Moreover, the trade center's "super block", which replaced a more traditional, dense neighborhood, was regarded by some critics as an inhospitable environment that disrupted the intricate flows of traffic typical of Manhattan. For example, in his book The Pentagon of Power, the technical historian Lewis Mumford denounced the center as an "example of the purposeless giantism and technological exhibitionism that are now eviscerating the living tissue of every great city." Also, at the center of the complex, the immense Austin J. Tobin Plaza (named after the former executive director of the Port Authority of New York and New Jersey who oversaw the WTC's construction) was perpetually unpopular among New Yorkers.

However, the towers offered spectacular views from the observation deck (located on top of the South Tower) and the Windows on the World restaurant (located on top of the North Tower). The trade center had its many admirers, particularly out-of-towners. For those who deemed it cold and sterile, there were just as many who appreciated its sheer immensity; some even took advantage of it. French high wire artist Philippe Petit walked between the towers on a tightrope in 1974, and Brooklyn toymaker George Willig scaled the south tower in 1977. Memorable moments such as these lent the World Trade Center a sense of humanity in ways that became immortalized in New York City legend.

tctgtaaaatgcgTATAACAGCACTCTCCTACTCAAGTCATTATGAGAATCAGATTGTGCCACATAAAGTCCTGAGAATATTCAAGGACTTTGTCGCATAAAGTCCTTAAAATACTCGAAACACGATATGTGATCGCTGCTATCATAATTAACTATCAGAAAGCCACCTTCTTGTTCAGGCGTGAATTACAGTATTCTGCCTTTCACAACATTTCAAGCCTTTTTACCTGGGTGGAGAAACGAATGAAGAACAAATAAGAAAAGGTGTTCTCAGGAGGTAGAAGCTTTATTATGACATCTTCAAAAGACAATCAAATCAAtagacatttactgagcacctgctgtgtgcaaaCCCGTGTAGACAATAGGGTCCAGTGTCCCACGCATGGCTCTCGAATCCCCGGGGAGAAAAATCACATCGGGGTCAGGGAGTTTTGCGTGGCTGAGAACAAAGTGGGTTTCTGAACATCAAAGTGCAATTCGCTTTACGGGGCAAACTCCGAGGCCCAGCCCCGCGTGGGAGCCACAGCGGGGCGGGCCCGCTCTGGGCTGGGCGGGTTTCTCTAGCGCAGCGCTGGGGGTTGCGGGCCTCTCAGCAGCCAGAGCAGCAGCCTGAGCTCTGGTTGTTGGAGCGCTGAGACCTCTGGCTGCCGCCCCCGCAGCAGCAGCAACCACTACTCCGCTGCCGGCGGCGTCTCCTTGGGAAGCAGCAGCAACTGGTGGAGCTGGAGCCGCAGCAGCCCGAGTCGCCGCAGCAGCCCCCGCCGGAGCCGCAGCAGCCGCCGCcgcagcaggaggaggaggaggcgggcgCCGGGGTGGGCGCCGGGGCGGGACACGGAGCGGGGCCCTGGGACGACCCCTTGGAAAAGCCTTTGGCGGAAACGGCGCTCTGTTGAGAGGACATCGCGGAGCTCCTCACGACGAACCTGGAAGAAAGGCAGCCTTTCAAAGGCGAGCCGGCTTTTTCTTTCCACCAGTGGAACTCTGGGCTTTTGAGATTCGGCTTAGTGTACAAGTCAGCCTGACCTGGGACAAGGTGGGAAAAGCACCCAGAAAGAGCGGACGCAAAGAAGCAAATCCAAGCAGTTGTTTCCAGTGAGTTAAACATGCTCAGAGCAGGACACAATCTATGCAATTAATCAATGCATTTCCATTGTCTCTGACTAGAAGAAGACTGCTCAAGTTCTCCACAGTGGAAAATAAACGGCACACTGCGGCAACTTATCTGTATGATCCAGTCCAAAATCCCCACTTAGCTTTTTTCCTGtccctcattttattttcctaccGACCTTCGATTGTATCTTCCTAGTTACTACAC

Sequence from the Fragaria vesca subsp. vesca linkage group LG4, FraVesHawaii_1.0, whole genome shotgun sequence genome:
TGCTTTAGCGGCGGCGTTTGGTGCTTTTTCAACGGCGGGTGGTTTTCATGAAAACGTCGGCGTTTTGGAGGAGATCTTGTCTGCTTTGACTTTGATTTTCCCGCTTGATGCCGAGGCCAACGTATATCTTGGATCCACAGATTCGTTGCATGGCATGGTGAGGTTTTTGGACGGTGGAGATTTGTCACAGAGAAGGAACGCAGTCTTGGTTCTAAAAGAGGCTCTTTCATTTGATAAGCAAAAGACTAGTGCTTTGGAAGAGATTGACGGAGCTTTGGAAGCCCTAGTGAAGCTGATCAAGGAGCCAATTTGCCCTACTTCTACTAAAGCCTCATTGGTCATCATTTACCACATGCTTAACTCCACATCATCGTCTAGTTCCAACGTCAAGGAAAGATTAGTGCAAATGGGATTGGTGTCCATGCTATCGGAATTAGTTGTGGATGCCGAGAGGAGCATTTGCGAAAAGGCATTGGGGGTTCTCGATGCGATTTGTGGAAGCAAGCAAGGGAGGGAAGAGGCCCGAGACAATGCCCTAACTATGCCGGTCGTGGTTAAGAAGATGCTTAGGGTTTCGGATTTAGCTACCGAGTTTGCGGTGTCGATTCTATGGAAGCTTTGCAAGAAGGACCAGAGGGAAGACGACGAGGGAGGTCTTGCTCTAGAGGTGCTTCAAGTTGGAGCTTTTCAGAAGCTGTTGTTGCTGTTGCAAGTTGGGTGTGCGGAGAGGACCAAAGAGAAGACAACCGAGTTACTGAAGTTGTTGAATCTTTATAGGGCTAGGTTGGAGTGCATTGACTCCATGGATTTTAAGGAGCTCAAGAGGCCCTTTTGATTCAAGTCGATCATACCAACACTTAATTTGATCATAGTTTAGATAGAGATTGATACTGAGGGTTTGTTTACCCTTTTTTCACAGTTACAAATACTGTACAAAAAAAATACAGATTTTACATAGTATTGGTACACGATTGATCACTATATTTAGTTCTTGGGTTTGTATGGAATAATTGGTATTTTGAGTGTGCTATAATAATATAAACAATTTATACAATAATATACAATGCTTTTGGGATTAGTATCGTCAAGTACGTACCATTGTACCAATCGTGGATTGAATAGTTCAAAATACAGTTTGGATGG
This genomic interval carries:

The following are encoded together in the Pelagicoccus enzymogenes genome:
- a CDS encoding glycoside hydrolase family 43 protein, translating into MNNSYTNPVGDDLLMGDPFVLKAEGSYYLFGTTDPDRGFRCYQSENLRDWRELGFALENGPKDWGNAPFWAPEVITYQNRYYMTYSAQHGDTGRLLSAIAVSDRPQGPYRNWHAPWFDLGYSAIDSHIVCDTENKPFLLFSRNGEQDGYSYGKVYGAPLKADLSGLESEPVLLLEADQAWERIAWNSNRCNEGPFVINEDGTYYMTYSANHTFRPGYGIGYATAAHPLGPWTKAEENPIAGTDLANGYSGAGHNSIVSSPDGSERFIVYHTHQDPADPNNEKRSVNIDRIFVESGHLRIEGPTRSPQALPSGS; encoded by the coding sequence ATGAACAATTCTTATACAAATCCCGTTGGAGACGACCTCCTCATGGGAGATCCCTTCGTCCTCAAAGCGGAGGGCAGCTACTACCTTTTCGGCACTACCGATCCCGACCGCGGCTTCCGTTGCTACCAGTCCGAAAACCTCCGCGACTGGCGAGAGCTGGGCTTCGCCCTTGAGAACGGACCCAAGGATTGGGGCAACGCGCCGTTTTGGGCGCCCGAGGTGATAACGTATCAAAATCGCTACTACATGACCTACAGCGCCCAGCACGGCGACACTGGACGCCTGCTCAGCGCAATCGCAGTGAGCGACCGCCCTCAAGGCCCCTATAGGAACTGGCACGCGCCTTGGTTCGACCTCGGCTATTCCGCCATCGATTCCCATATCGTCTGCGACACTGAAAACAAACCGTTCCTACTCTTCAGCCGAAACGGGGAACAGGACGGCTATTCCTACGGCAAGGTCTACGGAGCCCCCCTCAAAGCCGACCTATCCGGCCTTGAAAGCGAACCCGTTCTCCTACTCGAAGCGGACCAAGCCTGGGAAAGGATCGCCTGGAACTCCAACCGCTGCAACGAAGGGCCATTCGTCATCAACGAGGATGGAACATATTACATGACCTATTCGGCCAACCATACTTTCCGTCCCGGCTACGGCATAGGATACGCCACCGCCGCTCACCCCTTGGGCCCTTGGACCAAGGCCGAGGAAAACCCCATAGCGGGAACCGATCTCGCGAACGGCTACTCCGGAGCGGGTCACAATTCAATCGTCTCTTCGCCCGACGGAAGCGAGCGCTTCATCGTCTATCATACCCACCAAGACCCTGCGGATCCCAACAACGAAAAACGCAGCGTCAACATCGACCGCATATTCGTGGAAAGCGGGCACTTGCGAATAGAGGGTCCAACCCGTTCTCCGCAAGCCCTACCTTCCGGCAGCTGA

Each of the WTC towers had 110 stories. 1 WTC (the North Tower, which featured a massive 360 foot high TV antenna added in 1978) stood 1,368 feet (417 m) high, and 2 WTC (the South Tower, which contained the observation deck) was 1,362 feet (415 m) high. The length and breadth of the towers were 208 feet (63.4 m) x 208 feet (63.4 m). Although only Tower 1 featured an antenna, the structure of both buildings was designed to carry a broadcast mast.
When completed in 1972, 1 WTC became the tallest building on Earth, unseating the Empire State Building after a 40-year reign. 2 WTC became the second tallest building in the world when completed in 1973. The difference in height between the two towers was because of a Port Authority request to have two floors, the 43rd and the 67th, in 1 WTC raised, the lower of the taller floors being a cafeteria for PANY workers. 2 WTC did not need these facilities, so it remained 1,362 feet. Regardless, the WTC towers held the height record only briefly. As the building neared completion in 1973, work had already begun on Chicago's Sears Tower, which ultimately reached 1,450 feet (442 m).

With the World Trade Center's destruction, the Empire State Building again became the tallest building in New York, after spending almost 30 years as the third tallest in the city. The towers' sheer size was the subject of a joke during a press conference unveiling the landmarks. Minoru Yamasaki was asked: "Why two 110-story buildings? Why not one 220-story building?" His response was: "I didn't want to lose the human scale." Another joke was that the towers looked like the boxes that the Chrysler Building and Empire State Building came out of. Writer Paul Fussell declared them to be reminiscent of Third Reich architecture for being "brutal and despotic," and being "dull and witless, expressive only of dumb raw power."